The last time I pulled the mast, I found the same mast step condition that you did. I think that the mast step and lower end of the mast were sacrificial to the steel base which is also the backing plate for the keel. The steel base was so protected that you could still see the mill marks left from the manufacture of the steel plate. I also cut 1" off of the bottom of the mast. I got a new mast step fitting and a 1" thick piece of 5000 series aluminum to place under the mast step to make up for the 1" cut off the mast. I coated both the mast step and the 1" aluminum spacer with zinc chromate primer and placed a sheet of mylar (an old engineering drawing) under the spacer to isolate the aluminum from the steel. The stainless bolts still go through both but I can't do anything about that.

It was interesting how we got into the situation where pulling the mast was necessary. We were returning from north of Desolation Sound and were beating down Trincomali Channel in the Gulf Islands when we heard a "thump" like we had hit a log, but we saw no log. So we continued beating down to Montague Harbor where we dropped the sails and anchored. Sitting back with wine glass in hand, Delores and I both noticed all the shrouds were flopping back and forth. the next morning I tightened the turnbuckles and we continued home. Needless to say, after the mast was pulled, we discovered we had crushed the corroded mast step and lower end of the mast which led to the above described fix.

Thanks for the invite to see your boat. The same invitation holds for you if you plan to go to Anacortes. We should try to coordinate something. We shouldn't let all those boats in the Bay Area have all of the socializing. Maybe we can meet in the San Juans.

Thanks again for your comments, Steve.

John Isakson (jisakson@whidbey.net)

From: Thomas Wall snowflower@compuserve.com
Date: 07/28/99 04:59:21 PM GMT


The spreaders on Snowflower have a "lucite" spacer (editorís note: most likely delrin), probably 1" deep with (I think) a rabbet to fit into the end of the spreader, and a groove to hold the shrouds in place that separates the stainless steel from the aluminum.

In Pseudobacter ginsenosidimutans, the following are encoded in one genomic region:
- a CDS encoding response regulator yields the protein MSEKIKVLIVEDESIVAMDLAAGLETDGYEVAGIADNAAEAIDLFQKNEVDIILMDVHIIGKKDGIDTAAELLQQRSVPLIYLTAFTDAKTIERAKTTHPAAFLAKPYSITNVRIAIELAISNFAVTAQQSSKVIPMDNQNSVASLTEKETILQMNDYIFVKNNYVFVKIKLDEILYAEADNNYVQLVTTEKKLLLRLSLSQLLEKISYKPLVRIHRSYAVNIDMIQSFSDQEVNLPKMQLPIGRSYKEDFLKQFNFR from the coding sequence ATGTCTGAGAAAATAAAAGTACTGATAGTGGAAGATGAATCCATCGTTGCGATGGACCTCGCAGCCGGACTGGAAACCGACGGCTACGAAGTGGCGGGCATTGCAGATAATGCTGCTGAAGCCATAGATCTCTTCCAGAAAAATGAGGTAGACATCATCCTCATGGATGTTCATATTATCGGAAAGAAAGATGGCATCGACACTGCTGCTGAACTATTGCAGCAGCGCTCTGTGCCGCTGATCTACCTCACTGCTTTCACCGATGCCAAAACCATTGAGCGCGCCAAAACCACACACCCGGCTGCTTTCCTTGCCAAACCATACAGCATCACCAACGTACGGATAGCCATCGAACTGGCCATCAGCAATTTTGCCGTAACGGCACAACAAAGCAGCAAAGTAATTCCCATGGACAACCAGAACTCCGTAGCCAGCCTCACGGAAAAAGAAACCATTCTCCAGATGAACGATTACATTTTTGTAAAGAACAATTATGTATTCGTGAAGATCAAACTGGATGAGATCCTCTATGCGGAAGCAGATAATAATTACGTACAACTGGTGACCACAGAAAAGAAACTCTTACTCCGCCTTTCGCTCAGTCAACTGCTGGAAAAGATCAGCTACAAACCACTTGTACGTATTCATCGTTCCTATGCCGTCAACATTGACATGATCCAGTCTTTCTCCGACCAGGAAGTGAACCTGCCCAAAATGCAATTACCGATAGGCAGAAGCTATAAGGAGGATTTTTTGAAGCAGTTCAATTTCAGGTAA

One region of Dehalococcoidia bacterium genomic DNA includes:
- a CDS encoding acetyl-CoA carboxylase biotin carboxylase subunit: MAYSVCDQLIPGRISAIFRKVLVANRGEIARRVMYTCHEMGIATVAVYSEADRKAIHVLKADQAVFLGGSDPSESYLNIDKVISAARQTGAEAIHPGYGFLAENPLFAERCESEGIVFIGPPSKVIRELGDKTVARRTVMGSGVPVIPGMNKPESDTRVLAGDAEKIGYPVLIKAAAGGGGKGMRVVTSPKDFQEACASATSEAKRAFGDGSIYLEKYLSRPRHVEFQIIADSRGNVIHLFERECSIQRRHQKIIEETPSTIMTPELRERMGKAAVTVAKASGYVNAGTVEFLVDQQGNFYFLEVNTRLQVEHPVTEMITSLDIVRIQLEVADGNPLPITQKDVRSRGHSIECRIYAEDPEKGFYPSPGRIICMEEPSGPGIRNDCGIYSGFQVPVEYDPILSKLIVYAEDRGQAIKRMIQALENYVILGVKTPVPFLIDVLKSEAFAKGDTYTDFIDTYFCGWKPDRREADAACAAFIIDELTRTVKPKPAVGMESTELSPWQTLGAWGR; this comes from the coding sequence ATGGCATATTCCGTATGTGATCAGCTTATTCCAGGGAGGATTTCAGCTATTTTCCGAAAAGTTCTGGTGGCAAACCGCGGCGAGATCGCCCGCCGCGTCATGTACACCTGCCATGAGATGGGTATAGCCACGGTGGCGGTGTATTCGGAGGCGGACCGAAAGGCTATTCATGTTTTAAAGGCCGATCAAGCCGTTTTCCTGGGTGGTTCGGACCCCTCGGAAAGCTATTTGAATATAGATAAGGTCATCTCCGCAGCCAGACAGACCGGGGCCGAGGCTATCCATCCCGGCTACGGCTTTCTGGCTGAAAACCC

When we had the standing replaced a couple of years ago the rigger commented on what a good idea these were, though he didn't mention any problem with our spreader tips at the time.

If new spreaders are the only answer. Check with Kenyon about replacements. They might still have them available.

Ref the mast step: if and when you pull the mast, when it is re-stepped, be sure that the yard puts a piece (+/- 6"x8" to cover the entire base of the mast) of some sort of hard dielectric material between the mast and the step. You might also spray into the electric cable hole after the mast is stepped a "ton" of Lanacote to protect the interior of the mast from any moisture that might accumulate down in there.

Hope you get your problems taken care of easily.

Skipper Wall

From: Mark Wyatt MarkBWyatt@compuserve.com
07/30/99 03:50:19 AM GMT

Subject: RE: Spreaders

If you have an early Islander with the LeFeill mast, the solution to cracked spreaders is to buy new ones from LeFeill. They're fairly inexpensive ($120 a set), and if you send them your broken ones they'll drill the holes for the clevis pins for you.


From: John Isakson jisakson@whidbey.net
07/31/99 02:33:28 AM GMT

Subject: Spreaders Finished

Hi Rick,

My Spreader project is finished, except for re-tuning the standing rigging. I'll do that tomorrow. I took some photographs of the end fittings that I built. If the photos come out ok (I am a bad, really bad, photographer) I will mail you a package of the photos and the drawings that I made. They may give others an idea or encouragement about replacing spreader end fittings.

Plug Fittings
This picture shows the new plug fittings; the left one disassembled; the right one assembled.

spred4.jpg - 37374 Bytes
New ends in place.

spred4.jpg - 37374 Bytes
Two coats of synthetic Chromate primer, plus two coats of clear lacquer for protection.

John Isakson